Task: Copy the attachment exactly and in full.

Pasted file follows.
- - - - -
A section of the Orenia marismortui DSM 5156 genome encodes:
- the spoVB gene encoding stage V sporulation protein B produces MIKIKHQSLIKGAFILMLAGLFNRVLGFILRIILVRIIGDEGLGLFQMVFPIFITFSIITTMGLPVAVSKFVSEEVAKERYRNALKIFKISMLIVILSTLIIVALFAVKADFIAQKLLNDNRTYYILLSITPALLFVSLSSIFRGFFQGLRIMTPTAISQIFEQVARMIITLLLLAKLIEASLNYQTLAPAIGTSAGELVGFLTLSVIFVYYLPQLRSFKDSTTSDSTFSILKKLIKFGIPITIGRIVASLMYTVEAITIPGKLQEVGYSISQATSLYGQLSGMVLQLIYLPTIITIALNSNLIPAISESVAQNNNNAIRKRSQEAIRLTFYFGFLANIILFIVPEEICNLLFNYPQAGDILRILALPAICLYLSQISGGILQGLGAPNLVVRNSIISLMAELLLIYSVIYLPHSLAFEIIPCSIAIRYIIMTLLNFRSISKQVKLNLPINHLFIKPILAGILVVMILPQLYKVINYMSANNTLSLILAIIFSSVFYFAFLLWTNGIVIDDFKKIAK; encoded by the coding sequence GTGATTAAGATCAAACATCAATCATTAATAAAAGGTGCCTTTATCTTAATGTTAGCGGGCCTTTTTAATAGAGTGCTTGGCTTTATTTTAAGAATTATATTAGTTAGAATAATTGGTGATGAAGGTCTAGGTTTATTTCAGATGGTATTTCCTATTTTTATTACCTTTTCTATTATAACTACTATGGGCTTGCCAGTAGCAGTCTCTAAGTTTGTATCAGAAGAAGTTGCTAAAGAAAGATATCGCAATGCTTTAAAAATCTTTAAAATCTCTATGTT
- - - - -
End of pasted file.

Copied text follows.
A section of the Orenia marismortui DSM 5156 genome encodes:
- the spoVB gene encoding stage V sporulation protein B produces MIKIKHQSLIKGAFILMLAGLFNRVLGFILRIILVRIIGDEGLGLFQMVFPIFITFSIITTMGLPVAVSKFVSEEVAKERYRNALKIFKISMLIVILSTLIIVALFAVKADFIAQKLLNDNRTYYILLSITPALLFVSLSSIFRGFFQGLRIMTPTAISQIFEQVARMIITLLLLAKLIEASLNYQTLAPAIGTSAGELVGFLTLSVIFVYYLPQLRSFKDSTTSDSTFSILKKLIKFGIPITIGRIVASLMYTVEAITIPGKLQEVGYSISQATSLYGQLSGMVLQLIYLPTIITIALNSNLIPAISESVAQNNNNAIRKRSQEAIRLTFYFGFLANIILFIVPEEICNLLFNYPQAGDILRILALPAICLYLSQISGGILQGLGAPNLVVRNSIISLMAELLLIYSVIYLPHSLAFEIIPCSIAIRYIIMTLLNFRSISKQVKLNLPINHLFIKPILAGILVVMILPQLYKVINYMSANNTLSLILAIIFSSVFYFAFLLWTNGIVIDDFKKIAK; encoded by the coding sequence GTGATTAAGATCAAACATCAATCATTAATAAAAGGTGCCTTTATCTTAATGTTAGCGGGCCTTTTTAATAGAGTGCTTGGCTTTATTTTAAGAATTATATTAGTTAGAATAATTGGTGATGAAGGTCTAGGTTTATTTCAGATGGTATTTCCTATTTTTATTACCTTTTCTATTATAACTACTATGGGCTTGCCAGTAGCAGTCTCTAAGTTTGTATCAGAAGAAGTTGCTAAAGAAAGATATCGCAATGCTTTAAAAATCTTTAAAATCTCTATGTT